White House can’t find critical letter on Iraq war from Blair to Bush
Although public hearings regarding the Iraq War's buildup have been finished since 2011, when exactly the publication of the Iraq Inquiry will occur remains unknown. According to the Telegraph, the primary issue holding back the probe’s results is a debate over letters sent between Bush and Blair, one of which has reportedly gone missing.
The letter in question was originally penned by Blair in 2003 – before the UK’s House of Commons voted on whether or not to support an invasion – and allegedly stated, in its opening line, “You know, George, whatever you decide to do, I'm with you.”
Referred to as the “with you whatever” letter, inquiry leader Sir John Chilcot is looking to publish it alongside other Bush-Blair correspondence. Many have portrayed the letter as evidence of Blair offering Bush absolute and uncritical support for his desire to go to war, but the problem now is that White House officials say they can't find it.
“The lawyers are taking months to evaluate the letters and decide whether to release them,” the Telegraph stated. “However, they claim not to have been able to locate the ‘with you whatever’ letter.”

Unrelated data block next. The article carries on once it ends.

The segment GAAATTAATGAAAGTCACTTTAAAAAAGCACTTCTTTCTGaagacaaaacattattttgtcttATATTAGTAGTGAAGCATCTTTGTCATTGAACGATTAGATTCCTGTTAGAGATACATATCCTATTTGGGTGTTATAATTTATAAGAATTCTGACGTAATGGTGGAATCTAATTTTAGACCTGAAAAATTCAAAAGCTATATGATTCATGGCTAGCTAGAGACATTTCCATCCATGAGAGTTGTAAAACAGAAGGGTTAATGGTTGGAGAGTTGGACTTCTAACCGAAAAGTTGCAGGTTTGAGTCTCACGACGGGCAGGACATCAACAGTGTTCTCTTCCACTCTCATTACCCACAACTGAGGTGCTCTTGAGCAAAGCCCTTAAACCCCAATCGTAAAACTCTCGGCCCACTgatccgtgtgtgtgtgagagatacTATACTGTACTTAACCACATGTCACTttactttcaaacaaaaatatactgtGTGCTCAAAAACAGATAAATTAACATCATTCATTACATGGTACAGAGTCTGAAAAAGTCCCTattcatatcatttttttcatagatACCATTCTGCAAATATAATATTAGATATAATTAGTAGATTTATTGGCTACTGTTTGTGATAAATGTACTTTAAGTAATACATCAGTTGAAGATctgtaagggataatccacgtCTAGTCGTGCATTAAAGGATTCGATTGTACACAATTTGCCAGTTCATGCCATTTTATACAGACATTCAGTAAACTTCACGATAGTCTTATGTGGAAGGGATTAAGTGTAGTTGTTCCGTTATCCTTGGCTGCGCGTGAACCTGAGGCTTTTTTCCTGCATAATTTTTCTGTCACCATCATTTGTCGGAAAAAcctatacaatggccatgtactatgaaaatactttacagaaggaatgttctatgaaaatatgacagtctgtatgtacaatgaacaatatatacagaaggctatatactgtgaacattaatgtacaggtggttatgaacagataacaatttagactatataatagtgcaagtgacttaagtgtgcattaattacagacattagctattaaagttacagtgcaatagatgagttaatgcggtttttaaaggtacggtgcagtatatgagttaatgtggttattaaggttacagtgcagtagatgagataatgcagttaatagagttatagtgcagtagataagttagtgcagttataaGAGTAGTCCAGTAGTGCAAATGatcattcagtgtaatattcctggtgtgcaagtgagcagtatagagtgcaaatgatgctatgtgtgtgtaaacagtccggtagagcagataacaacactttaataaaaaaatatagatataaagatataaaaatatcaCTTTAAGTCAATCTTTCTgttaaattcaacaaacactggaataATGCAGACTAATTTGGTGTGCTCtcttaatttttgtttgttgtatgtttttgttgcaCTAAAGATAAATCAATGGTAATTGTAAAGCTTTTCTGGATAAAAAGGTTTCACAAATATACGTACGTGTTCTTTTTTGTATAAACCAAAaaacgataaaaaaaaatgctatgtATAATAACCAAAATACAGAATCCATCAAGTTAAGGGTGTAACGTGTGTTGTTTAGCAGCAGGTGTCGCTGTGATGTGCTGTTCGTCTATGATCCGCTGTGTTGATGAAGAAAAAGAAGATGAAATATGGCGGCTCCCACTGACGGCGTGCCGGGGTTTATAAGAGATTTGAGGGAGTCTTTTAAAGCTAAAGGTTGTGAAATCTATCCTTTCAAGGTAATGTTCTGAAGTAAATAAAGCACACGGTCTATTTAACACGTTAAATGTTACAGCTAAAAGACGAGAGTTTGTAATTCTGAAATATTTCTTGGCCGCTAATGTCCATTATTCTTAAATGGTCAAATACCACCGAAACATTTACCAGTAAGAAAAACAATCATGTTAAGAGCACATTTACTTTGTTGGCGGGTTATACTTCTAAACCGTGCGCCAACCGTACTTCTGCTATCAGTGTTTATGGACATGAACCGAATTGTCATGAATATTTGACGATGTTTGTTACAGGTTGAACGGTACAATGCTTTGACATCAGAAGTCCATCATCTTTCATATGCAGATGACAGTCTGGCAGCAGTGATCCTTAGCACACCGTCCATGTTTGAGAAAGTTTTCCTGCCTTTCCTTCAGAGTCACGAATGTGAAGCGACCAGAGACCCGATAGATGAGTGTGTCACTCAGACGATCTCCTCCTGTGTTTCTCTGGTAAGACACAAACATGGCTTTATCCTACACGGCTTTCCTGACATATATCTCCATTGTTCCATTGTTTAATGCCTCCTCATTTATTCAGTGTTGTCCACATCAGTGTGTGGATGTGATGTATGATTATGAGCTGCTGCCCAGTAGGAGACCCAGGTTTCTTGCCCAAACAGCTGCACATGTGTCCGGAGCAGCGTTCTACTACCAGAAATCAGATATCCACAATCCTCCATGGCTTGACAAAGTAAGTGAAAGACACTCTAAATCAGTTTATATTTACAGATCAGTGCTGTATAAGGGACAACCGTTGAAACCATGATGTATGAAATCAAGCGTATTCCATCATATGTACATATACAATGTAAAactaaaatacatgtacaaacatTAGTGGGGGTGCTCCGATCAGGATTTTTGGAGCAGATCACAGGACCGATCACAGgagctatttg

For his part, Blair has denied that the reported wording of his letter is accurate. The document’s contents were first brought to public attention in a book titled “The End of the Party,” by Andrew Rawnsley.
This isn’t the first time that disputes over the Bush-Blair letters have been reported. Just last week, the Daily Mail reported that Chilcot wrote to the UK’s Home Office minister Norman Baker and confirmed that the delay is due to the fact that talks “about the disclosure of sensitive documents are not yet concluded.”
In response, Blair was blamed for holding up publication of the investigation – an allegation the former leader himself has dismissed.
“The way the Blair government handled the Iraq war is perhaps the most shameful episode in the history of our democracy,” Baker said. “The fact Tony Blair appears now to be holding up the proper release of information is a disgrace.”
Government officials have stated that while they’re interested in publishing as much content as they can, they must also take into account national security concerns and weigh whether or not making these records public would affect the relationship between the US and UK going forward.
Speaking on the issue a couple of days later, British Prime Minister David Cameron said the wait has been “frustrating,” but added that publication should occur before 2014 is over.
“My understanding is that they will be able to publish before the end of the year and I very much hope they can deliver on that timetable,” he said, according to the Telegraph. “The public wants to see the answers of the inquiry and I think we shouldn’t have to wait too much longer.”